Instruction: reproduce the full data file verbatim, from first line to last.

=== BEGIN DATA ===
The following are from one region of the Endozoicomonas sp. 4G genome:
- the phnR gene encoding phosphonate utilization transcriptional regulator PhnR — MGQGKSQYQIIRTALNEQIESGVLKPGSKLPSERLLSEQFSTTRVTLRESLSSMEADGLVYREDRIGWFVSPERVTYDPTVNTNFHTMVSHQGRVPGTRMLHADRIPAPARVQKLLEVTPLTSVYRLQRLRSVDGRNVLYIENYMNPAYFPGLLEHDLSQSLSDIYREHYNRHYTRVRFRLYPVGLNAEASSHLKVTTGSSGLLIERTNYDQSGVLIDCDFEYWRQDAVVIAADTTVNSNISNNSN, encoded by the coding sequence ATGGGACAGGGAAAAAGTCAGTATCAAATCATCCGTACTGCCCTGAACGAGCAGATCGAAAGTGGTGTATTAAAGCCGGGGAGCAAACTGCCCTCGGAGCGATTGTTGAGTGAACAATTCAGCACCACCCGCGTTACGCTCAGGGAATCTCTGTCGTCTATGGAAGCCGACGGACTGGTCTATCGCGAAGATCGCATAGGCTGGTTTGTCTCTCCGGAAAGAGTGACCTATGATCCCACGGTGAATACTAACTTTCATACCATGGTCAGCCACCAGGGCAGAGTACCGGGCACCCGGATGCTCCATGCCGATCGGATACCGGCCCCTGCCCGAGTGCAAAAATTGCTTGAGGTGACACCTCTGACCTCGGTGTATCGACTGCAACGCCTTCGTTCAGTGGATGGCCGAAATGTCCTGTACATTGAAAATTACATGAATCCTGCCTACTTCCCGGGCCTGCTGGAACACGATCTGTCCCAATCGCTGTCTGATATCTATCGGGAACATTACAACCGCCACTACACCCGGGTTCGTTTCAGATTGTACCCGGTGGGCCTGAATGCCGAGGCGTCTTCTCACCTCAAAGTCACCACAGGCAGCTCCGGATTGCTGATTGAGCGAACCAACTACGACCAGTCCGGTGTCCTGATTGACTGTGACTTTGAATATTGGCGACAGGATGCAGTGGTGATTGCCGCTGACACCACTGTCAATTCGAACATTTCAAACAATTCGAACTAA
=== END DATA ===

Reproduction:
The following are from one region of the Endozoicomonas sp. 4G genome:
- the phnR gene encoding phosphonate utilization transcriptional regulator PhnR — MGQGKSQYQIIRTALNEQIESGVLKPGSKLPSERLLSEQFSTTRVTLRESLSSMEADGLVYREDRIGWFVSPERVTYDPTVNTNFHTMVSHQGRVPGTRMLHADRIPAPARVQKLLEVTPLTSVYRLQRLRSVDGRNVLYIENYMNPAYFPGLLEHDLSQSLSDIYREHYNRHYTRVRFRLYPVGLNAEASSHLKVTTGSSGLLIERTNYDQSGVLIDCDFEYWRQDAVVIAADTTVNSNISNNSN, encoded by the coding sequence ATGGGACAGGGAAAAAGTCAGTATCAAATCATCCGTACTGCCCTGAACGAGCAGATCGAAAGTGGTGTATTAAAGCCGGGGAGCAAACTGCCCTCGGAGCGATTGTTGAGTGAACAATTCAGCACCACCCGCGTTACGCTCAGGGAATCTCTGTCGTCTATGGAAGCCGACGGACTGGTCTATCGCGAAGATCGCATAGGCTGGTTTGTCTCTCCGGAAAGAGTGACCTATGATCCCACGGTGAATACTAACTTTCATACCATGGTCAGCCACCAGGGCAGAGTACCGGGCACCCGGATGCTCCATGCCGATCGGATACCGGCCCCTGCCCGAGTGCAAAAATTGCTTGAGGTGACACCTCTGACCTCGGTGTATCGACTGCAACGCCTTCGTTCAGTGGATGGCCGAAATGTCCTGTACATTGAAAATTACATGAATCCTGCCTACTTCCCGGGCCTGCTGGAACACGATCTGTCCCAATCGCTGTCTGATATCTATCGGGAACATTACAACCGCCACTACACCCGGGTTCGTTTCAGATTGTACCCGGTGGGCCTGAATGCCGAGGCGTCTTCTCACCTCAAAGTCACCACAGGCAGCTCCGGATTGCTGATTGAGCGAACCAACTACGACCAGTCCGGTGTCCTGATTGACTGTGACTTTGAATATTGGCGACAGGATGCAGTGGTGATTGCCGCTGACACCACTGTCAATTCGAACATTTCAAACAATTCGAACTAA